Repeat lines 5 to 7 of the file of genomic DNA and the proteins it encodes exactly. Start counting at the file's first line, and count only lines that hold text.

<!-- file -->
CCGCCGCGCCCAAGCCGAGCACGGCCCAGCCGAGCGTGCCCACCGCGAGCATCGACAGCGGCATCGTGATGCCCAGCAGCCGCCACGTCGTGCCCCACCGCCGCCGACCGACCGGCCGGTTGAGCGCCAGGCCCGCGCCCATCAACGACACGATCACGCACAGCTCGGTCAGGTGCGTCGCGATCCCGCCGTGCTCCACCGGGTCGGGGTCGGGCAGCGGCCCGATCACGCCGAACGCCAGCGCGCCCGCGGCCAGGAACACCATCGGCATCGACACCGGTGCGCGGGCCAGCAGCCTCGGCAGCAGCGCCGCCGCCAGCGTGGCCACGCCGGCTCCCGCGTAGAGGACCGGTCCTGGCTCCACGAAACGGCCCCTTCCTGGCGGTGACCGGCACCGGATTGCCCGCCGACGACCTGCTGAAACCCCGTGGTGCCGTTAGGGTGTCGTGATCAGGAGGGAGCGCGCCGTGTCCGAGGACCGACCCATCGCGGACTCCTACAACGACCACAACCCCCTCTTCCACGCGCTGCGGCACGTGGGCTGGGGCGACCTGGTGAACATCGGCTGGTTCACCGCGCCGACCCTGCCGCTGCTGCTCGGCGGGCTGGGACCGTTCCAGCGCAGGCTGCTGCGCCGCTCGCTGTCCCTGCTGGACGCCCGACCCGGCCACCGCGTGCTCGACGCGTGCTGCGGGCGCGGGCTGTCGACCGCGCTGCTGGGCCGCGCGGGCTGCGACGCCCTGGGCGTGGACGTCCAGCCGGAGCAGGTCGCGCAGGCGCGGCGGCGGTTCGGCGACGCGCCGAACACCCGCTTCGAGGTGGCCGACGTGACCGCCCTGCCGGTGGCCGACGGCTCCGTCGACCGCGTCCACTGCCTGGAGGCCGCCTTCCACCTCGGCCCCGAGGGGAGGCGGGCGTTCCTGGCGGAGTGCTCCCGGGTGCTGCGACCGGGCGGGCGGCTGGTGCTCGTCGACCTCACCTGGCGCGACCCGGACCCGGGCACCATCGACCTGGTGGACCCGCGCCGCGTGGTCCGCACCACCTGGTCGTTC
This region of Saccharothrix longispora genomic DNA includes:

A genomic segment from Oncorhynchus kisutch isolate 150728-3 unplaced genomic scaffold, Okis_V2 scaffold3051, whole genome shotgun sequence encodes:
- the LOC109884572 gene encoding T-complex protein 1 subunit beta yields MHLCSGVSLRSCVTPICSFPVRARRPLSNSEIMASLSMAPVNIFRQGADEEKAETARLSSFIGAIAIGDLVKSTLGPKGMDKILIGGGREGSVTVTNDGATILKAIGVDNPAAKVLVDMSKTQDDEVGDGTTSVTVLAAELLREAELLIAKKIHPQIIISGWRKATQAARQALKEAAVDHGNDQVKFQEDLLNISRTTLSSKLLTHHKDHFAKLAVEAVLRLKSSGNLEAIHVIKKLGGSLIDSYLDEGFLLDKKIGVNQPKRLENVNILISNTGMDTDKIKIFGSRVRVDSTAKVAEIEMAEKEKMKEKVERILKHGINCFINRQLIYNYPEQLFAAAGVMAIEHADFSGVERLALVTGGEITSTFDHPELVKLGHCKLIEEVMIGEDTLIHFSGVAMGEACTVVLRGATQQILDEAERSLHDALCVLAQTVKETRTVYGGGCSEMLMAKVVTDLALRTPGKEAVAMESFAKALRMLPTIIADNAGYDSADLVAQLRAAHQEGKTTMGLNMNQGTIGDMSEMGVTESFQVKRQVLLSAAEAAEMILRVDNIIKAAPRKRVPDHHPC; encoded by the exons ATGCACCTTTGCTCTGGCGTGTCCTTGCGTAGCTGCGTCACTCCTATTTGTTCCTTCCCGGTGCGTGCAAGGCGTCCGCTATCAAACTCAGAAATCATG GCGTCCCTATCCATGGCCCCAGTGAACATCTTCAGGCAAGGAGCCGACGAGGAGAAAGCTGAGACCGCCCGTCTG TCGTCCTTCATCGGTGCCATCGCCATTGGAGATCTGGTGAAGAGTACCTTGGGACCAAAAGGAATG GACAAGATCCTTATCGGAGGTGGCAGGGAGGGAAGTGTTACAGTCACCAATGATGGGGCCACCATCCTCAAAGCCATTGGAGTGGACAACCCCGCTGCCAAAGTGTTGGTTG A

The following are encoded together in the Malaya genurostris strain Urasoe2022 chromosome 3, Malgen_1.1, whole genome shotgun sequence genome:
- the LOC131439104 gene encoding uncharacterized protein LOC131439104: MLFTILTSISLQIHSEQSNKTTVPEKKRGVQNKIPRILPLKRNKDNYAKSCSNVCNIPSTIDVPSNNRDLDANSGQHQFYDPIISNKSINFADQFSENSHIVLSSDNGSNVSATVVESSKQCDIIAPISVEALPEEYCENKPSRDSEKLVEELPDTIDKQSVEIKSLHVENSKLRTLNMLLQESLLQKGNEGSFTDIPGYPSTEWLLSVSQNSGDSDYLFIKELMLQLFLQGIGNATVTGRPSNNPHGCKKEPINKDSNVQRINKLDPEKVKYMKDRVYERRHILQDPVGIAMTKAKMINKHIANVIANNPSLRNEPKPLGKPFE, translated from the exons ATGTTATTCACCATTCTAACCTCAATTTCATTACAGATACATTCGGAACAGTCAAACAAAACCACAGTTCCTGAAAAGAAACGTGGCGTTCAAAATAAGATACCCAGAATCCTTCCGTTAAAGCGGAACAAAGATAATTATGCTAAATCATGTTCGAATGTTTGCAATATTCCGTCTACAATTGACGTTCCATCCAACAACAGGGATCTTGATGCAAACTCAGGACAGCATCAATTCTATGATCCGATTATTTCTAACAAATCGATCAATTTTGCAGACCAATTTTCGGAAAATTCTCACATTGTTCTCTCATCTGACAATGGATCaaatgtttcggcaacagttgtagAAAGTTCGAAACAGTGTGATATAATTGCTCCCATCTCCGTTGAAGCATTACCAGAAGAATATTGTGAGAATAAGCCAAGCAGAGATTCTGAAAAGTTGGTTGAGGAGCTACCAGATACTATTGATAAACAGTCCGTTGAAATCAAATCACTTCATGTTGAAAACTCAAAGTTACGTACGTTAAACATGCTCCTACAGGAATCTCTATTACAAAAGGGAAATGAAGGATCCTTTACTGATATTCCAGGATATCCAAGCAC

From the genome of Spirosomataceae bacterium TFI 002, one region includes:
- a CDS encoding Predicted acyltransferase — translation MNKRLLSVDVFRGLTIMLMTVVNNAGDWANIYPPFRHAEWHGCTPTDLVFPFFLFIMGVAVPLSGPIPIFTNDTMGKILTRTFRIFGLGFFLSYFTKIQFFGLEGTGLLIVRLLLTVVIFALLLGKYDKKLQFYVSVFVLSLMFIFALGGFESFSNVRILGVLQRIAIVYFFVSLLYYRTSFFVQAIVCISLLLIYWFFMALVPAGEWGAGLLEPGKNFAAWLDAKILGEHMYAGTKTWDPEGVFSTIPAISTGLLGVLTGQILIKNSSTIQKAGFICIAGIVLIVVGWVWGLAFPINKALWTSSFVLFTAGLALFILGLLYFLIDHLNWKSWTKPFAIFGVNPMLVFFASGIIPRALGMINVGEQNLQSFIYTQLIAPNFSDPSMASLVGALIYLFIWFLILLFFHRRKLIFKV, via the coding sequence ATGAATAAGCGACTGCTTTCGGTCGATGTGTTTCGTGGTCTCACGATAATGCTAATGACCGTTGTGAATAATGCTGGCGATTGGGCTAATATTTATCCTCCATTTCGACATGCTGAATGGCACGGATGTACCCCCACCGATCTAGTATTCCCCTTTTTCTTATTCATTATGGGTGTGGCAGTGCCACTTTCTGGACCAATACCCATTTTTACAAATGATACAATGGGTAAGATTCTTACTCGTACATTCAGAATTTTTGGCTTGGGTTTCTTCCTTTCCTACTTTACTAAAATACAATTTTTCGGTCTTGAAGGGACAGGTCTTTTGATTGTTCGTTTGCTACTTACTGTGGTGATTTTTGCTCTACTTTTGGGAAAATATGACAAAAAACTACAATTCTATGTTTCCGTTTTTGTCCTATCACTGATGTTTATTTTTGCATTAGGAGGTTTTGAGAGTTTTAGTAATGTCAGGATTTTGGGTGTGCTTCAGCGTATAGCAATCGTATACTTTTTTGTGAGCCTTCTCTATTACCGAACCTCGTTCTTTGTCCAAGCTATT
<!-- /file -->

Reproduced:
The following are encoded together in the Malaya genurostris strain Urasoe2022 chromosome 3, Malgen_1.1, whole genome shotgun sequence genome:
- the LOC131439104 gene encoding uncharacterized protein LOC131439104: MLFTILTSISLQIHSEQSNKTTVPEKKRGVQNKIPRILPLKRNKDNYAKSCSNVCNIPSTIDVPSNNRDLDANSGQHQFYDPIISNKSINFADQFSENSHIVLSSDNGSNVSATVVESSKQCDIIAPISVEALPEEYCENKPSRDSEKLVEELPDTIDKQSVEIKSLHVENSKLRTLNMLLQESLLQKGNEGSFTDIPGYPSTEWLLSVSQNSGDSDYLFIKELMLQLFLQGIGNATVTGRPSNNPHGCKKEPINKDSNVQRINKLDPEKVKYMKDRVYERRHILQDPVGIAMTKAKMINKHIANVIANNPSLRNEPKPLGKPFE, translated from the exons ATGTTATTCACCATTCTAACCTCAATTTCATTACAGATACATTCGGAACAGTCAAACAAAACCACAGTTCCTGAAAAGAAACGTGGCGTTCAAAATAAGATACCCAGAATCCTTCCGTTAAAGCGGAACAAAGATAATTATGCTAAATCATGTTCGAATGTTTGCAATATTCCGTCTACAATTGACGTTCCATCCAACAACAGGGATCTTGATGCAAACTCAGGACAGCATCAATTCTATGATCCGATTATTTCTAACAAATCGATCAATTTTGCAGACCAATTTTCGGAAAATTCTCACATTGTTCTCTCATCTGACAATGGATCaaatgtttcggcaacagttgtagAAAGTTCGAAACAGTGTGATATAATTGCTCCCATCTCCGTTGAAGCATTACCAGAAGAATATTGTGAGAATAAGCCAAGCAGAGATTCTGAAAAGTTGGTTGAGGAGCTACCAGATACTATTGATAAACAGTCCGTTGAAATCAAATCACTTCATGTTGAAAACTCAAAGTTACGTACGTTAAACATGCTCCTACAGGAATCTCTATTACAAAAGGGAAATGAAGGATCCTTTACTGATATTCCAGGATATCCAAGCAC

From the genome of Spirosomataceae bacterium TFI 002, one region includes: